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Homework Help: Fourier Transform of Differential Equation

  1. Feb 26, 2010 #1
    1. The problem statement, all variables and given/known data

    A differential equation [*] is given by:

    [tex] \frac{\partial^{3}u}{\partial x^{3}} + 2 \left( \frac{\partial u}{\partial x} \right) = \frac{\partial u}{\partial t} [/tex]

    By first Fourier transforming the equation (*) with respect to x, show by substitution that:

    [tex] u(k,t) = A(k)e^{-i \left( k^{3}-2k \right) t} [/tex]

    is the Fourier transform of the solution of [*] , where A(k) is an unknown function of k.

    2. Relevant equations

    Derivative property of Fourier transforms (with respect to x):

    [tex] F\left[ \frac{\partial f}{\partial x} \right] = ikF[f] [/tex]

    Also know:

    [tex] F(k) = \frac{1}{\sqrt{2\pi}} \int_{-\infty}^{\infty} f(x)e^{ikx}dx [/tex]

    [tex] F(x) = \frac{1}{\sqrt{2\pi}} \int_{-\infty}^{\infty} F(k)e^{ikx}dk [/tex]

    3. The attempt at a solution

    .. Fourier transform [*] with respect to x, treating t as a parameter. k used as a variable.

    Firstly rearrange [*] to get just [tex] \frac{\partial^{3}u}{\partial x^{3}} [/tex] on the LHS

    Then the LHS:

    [tex] F\left[ \frac{\partial^{3}u}{\partial x^{3}} \right] = F\left[ \frac{\partial^{2}}{\partial x^{2}}\left( \frac{\partial u}{\partial x} \right)\ right] = -k^{2}\left( \frac{\partial^{2}}{\partial x^{2}} \right)F [/tex]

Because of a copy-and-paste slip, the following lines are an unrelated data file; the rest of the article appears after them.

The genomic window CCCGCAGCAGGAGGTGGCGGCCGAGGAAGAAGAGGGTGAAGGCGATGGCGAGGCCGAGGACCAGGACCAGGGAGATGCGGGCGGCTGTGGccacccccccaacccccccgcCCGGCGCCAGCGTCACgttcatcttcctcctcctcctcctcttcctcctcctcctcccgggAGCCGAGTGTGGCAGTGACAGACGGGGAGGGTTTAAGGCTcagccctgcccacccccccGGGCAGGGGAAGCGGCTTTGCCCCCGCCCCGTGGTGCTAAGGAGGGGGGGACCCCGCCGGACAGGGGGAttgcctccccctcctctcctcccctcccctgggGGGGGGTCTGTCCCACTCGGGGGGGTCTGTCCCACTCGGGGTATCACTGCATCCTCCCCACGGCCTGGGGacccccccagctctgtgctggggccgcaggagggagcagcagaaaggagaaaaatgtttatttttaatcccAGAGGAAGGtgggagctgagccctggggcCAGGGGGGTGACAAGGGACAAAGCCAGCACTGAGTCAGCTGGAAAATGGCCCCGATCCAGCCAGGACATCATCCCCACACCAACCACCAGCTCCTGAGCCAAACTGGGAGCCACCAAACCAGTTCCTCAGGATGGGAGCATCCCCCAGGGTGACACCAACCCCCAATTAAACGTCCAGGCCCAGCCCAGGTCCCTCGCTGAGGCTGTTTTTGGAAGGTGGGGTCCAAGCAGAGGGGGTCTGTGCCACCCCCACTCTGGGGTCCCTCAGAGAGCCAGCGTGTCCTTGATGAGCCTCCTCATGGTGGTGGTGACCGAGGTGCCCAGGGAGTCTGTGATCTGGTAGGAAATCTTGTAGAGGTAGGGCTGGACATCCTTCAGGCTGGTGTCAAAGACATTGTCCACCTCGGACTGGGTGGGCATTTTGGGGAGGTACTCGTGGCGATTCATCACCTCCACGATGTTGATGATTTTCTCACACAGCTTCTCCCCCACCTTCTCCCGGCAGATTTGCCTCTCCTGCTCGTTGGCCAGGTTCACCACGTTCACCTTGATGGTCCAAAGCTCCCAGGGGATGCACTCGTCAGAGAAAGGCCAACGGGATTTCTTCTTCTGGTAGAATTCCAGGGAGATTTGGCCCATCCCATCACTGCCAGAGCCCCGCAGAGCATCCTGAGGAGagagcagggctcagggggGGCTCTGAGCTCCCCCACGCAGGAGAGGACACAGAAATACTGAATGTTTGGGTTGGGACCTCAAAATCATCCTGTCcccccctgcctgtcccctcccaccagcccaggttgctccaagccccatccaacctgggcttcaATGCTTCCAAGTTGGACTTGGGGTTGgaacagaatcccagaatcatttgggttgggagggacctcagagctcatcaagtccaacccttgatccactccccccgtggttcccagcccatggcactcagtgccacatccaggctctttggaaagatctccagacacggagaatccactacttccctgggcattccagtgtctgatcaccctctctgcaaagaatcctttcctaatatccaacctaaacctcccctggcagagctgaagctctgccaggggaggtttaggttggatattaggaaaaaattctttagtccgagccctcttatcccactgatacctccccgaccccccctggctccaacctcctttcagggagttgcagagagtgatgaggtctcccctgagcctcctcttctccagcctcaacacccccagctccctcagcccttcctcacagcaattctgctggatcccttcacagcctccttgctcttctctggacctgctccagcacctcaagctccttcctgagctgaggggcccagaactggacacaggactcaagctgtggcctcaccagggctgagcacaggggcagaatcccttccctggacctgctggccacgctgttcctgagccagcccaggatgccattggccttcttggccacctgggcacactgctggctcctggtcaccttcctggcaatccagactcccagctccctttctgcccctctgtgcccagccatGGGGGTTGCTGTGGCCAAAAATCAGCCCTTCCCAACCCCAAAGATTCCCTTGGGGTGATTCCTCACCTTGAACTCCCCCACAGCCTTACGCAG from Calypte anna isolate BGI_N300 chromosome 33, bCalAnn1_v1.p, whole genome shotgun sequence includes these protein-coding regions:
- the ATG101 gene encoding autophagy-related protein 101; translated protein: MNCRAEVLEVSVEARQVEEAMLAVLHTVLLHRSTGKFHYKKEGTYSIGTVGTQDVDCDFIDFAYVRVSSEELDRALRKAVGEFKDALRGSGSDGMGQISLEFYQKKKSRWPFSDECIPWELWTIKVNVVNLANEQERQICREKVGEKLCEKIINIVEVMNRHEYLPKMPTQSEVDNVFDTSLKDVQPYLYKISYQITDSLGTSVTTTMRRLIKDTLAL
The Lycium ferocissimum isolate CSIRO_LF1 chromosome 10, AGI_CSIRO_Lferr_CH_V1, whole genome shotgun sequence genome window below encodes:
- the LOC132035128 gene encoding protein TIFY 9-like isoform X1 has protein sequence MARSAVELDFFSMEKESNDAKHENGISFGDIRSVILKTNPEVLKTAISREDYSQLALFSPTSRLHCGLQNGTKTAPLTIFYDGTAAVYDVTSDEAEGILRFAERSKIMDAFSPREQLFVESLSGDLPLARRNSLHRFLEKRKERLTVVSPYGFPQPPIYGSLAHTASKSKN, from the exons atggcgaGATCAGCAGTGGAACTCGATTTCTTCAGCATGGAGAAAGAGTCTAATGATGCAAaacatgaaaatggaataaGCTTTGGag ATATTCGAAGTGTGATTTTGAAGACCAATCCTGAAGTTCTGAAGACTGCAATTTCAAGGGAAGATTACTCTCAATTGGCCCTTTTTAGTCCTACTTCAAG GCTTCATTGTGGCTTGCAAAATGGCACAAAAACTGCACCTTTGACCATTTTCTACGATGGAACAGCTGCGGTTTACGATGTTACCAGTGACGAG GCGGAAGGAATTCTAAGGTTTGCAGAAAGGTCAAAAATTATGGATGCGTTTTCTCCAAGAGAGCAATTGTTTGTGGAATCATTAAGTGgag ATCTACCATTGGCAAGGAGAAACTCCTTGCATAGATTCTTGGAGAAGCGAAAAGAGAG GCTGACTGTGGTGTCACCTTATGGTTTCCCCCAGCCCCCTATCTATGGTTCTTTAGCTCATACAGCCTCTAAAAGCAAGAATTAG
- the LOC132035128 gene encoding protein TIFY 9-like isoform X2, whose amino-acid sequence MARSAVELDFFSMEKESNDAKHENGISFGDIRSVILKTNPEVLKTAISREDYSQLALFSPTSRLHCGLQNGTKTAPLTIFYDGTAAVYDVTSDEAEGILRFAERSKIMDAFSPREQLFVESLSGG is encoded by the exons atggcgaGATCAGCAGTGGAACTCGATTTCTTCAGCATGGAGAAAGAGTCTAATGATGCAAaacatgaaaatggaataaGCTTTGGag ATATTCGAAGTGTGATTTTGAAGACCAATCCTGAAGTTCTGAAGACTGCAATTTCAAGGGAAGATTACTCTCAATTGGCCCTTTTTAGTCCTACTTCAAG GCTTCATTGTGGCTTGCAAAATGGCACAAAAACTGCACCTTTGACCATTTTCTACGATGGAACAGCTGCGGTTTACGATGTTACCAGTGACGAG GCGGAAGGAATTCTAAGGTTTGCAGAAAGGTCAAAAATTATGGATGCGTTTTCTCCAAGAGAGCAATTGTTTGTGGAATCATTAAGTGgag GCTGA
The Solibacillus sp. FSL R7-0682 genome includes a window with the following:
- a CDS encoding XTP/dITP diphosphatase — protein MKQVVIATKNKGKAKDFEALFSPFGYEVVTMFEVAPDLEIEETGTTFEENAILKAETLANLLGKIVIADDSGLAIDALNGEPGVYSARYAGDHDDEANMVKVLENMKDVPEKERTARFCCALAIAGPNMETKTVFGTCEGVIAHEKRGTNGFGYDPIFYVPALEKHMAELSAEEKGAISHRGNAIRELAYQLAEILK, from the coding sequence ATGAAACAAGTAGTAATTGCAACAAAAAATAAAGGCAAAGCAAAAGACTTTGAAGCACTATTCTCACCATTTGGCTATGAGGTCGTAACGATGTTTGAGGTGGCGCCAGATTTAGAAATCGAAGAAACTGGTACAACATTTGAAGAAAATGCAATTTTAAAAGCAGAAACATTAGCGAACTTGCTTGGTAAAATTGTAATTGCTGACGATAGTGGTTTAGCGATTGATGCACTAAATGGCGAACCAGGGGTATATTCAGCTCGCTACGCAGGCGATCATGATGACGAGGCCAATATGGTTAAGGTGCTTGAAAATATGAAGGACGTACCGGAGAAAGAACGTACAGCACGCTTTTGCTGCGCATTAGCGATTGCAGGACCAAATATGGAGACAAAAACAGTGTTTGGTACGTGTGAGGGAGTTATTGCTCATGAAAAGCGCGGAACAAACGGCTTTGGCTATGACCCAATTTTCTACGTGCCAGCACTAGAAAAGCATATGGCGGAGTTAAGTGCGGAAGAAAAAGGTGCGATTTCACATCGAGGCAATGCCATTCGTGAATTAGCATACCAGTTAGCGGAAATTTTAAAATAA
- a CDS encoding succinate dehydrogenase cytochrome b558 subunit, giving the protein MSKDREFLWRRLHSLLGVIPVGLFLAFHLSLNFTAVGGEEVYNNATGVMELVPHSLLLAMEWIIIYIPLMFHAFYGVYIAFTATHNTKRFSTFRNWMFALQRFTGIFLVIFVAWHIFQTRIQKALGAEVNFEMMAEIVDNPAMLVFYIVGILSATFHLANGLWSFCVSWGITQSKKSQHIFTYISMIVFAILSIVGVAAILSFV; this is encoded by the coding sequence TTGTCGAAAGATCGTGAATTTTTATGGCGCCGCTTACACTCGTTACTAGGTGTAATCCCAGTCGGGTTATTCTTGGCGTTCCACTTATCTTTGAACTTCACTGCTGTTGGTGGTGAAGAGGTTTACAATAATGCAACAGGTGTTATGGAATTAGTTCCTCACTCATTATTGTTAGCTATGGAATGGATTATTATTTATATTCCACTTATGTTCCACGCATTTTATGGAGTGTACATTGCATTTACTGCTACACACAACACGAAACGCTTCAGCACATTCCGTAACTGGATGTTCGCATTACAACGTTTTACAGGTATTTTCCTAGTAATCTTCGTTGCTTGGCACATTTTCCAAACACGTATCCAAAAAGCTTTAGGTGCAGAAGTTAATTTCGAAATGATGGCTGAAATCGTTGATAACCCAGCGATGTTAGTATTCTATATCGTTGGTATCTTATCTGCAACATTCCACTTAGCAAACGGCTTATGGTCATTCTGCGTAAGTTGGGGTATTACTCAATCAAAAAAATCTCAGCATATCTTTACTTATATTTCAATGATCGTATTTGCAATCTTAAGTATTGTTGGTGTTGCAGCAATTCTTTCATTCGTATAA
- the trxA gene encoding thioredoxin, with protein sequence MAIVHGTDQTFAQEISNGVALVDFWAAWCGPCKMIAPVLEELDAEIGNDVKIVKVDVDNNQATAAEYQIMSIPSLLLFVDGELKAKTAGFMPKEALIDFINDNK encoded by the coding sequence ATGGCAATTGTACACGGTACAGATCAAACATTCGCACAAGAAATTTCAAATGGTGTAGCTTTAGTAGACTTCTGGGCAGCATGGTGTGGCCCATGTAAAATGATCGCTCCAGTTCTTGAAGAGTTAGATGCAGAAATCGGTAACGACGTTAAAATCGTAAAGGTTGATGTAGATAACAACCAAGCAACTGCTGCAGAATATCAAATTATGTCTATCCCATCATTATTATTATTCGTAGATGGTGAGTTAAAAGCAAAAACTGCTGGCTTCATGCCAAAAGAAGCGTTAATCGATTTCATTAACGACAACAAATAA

Then the RHS:

    RHS = [tex] \frac{\partial u}{\partial t} - 2 \left( \frac{\partial u}{\partial x} \right) [/tex]

    can take the t term outside the integral as it is just a constant parameter, therefore:

    [tex] F\left[ \left(\frac{\partial u}{\partial t}\right)-\left(\frac{2\partial u}{\partial x}\right) \right] = \frac{1}{\sqrt{2\pi}}\left(\frac{\partial}{\partial t} \right)\int_{-\infty}^{\infty}\frac{-2\partial u}{\partial x}e^{-ikx} dx [/tex]

    .. then obviously some more steps, not sure really where to go next though.

    Not sure if I'm even going about this in vaguely the right way :grumpy: .. so help will definately be appreciated!
     
  2. jcsd
  3. Feb 26, 2010 #2

    Mapes

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    Can you proofread the left-hand side? It's not clear what you're doing. You want to be replacing every spatial derivative with ik.

    The integral definition of F(u) isn't needed in this problem.